New Sock Yarn!

I decided to embrace being an “over the pond” knitter and buy my sock yarn from over the pond. This blog post explains why long fiber, tightly spun wool makes the best 100% wool sock yarn, so I went for it. Plus it’s such a pretty blue!

I’m still working on my WHW club hat. I’m almost to the crown. I may need to redesign it so the pattern works with the decreases. I may not be able to enter the contest, but that’s ok. It’s been a good exercise.

I signed up to participate in an art show. It’s the first since 2015. I’m planning a felted piece. I’ll blog about that later.

Valentine’s Day Field Trip!

This field trip had nothing to do with Valentine’s Day, other than I wanted to go, and Bob came with me. He’s a real trooper and a keeper. ❤ Are you ready for a treat? We went to Ohio Valley Natural Fibers!

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I have a Coopworth fleece I bought at Great Lakes Fiber Show many years ago. It is still dirty, stewing in its lanolin in a box.

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I think it’s pretty, though.

I did hand wash, card, spin, dye, and knit a small amount of it (just to say I did it). I kind of lost interest after that. It’s a big job! A job for professionals. So we took a little day trip about two hours south to Sardinia, Ohio.

The rooms were filled with gorgeous old equipment. It was like a step back in time.

The picker is from the 1880s, and the carding machines are from around 1916. The belts are made from buffalo hide! When they need parts, they ask the local Amish to make them, because everything on these machines is irreplaceable. I know they look like antiques, and they are, but Richard, the gentleman who gave us the tour, fired one up for us!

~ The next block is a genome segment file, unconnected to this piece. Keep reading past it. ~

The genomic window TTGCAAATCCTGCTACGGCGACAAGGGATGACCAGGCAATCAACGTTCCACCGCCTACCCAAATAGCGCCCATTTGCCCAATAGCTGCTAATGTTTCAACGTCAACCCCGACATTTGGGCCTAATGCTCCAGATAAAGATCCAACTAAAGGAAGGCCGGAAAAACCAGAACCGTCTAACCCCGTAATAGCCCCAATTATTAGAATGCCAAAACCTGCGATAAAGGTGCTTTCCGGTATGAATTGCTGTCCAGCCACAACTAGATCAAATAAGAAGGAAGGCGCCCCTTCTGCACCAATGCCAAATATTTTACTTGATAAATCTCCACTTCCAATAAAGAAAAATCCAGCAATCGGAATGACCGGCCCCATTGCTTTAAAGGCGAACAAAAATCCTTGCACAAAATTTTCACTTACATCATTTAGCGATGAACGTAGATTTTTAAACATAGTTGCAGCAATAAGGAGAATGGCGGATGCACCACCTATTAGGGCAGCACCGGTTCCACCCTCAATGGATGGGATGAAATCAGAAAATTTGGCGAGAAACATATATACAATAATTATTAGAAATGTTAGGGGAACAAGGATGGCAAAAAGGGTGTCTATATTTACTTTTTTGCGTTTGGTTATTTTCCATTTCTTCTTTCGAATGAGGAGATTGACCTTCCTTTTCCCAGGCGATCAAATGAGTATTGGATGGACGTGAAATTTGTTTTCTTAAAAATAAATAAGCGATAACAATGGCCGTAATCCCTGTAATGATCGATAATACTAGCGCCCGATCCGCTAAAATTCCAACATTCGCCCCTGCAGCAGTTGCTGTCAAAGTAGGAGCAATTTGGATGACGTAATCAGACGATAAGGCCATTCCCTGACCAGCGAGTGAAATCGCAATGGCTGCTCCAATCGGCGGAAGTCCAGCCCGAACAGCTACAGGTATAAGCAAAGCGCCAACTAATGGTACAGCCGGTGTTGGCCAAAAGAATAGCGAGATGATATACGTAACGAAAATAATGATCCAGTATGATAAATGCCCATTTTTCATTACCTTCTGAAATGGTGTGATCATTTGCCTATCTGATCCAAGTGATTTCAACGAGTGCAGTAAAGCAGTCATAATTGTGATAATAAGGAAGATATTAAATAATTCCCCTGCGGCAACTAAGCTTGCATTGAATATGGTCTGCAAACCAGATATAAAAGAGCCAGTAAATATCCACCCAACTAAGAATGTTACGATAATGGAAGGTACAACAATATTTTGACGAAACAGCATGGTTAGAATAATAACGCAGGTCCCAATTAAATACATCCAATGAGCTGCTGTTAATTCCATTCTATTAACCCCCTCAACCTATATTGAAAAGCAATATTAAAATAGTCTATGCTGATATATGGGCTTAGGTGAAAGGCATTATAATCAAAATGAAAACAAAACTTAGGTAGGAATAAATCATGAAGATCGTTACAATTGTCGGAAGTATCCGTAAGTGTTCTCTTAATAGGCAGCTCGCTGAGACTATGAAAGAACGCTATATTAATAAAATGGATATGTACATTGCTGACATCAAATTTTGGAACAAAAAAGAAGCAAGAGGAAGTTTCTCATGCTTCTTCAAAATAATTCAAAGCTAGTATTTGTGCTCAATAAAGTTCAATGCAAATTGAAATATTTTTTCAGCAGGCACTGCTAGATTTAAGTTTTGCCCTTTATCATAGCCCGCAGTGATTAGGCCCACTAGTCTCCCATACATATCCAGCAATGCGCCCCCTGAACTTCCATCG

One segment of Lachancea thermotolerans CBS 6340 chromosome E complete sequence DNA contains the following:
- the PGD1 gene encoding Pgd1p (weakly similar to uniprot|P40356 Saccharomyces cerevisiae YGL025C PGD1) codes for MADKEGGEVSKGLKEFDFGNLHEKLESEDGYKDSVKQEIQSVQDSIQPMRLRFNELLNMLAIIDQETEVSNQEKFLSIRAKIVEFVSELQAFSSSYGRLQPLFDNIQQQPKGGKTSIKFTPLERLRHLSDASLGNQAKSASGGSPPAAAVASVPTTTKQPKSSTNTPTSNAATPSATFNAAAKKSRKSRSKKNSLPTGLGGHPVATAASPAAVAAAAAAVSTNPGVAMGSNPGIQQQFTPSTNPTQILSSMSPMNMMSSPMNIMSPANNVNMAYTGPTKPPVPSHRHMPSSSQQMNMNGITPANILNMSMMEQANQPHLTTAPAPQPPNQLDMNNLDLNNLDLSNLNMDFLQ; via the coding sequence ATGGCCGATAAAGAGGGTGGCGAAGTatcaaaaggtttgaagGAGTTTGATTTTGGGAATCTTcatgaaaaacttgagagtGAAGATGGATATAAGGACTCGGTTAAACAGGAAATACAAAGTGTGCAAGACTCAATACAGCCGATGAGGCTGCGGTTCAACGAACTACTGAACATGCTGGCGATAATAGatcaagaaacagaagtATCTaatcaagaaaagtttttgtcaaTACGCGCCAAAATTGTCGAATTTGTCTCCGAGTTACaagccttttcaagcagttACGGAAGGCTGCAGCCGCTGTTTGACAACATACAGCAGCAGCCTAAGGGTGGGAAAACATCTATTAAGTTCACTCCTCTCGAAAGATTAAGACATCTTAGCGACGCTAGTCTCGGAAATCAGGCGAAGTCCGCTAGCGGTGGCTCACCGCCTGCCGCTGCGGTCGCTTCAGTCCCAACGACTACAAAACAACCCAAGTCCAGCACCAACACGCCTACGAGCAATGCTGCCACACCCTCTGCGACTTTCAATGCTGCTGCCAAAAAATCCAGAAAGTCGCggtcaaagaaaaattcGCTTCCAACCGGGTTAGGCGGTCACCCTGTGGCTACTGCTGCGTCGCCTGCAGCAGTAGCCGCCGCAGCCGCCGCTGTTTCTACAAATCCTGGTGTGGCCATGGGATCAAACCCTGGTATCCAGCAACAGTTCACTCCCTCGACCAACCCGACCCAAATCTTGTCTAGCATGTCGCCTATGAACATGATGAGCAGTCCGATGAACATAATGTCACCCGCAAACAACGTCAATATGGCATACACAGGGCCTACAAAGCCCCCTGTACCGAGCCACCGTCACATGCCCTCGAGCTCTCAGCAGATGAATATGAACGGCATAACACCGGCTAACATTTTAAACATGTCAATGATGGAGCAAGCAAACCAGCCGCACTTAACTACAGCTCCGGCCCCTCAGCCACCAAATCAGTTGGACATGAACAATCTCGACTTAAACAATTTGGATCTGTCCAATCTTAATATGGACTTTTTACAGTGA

Here is the web, which is divided into what looks like yarn, but is actually tiny rovings, which are then plied.

This yarn is 3ply, as you can see if you look carefully. The machine is from post WWII, and was also used for plying parachute cord for the Vietnam War.

After plying, it can be wound onto cones. This machine is from the 1960s.

The yarn can also be put up into hanks. They don’t have a date on this machine, but Richard thinks it may be from the 18th century!

Here he is telling us how it works.

So we left my fleece and in 8-12 weeks I will have some nice clean batts ready to spin! I don’t have enough fiber for a yarn order. And, unfortunately, I sold my spinning wheel during the great studio purge. I am thinking about getting a new drop spindle. I was never very good at it, and it might be time to pick it up again. (Honestly, I was never very good at the spinning wheel, either, but I did make some beautiful thick and thin yarn.)

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Here is Diane, the owner and a local sheep farmer, with two hanks of yarn from her own Icelandic sheep. I bought these two, and they might be perfect to make the new West Highland Way design! Talk about synchronicity! I will swatch it and see how it knits up. Now I wish I had bought another hank, but I could order it and ask them to pop it in the mail to me.

We had such a wonderful time, and want to thank Richard, Diane, Sean, and Renicia for showing us around and starting up machines for us. I particularly enjoyed Sean showing us all the different kinds of fiber people asked them to process, like husky, cat, and elk!

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After the tour, Bob and I had a nice lunch at La Cascada and a little hike at Rocky Fork State Park, which was beautiful.

I hope you have a nice Valentine’s Day, if you celebrate! If not, Happy Wednesday!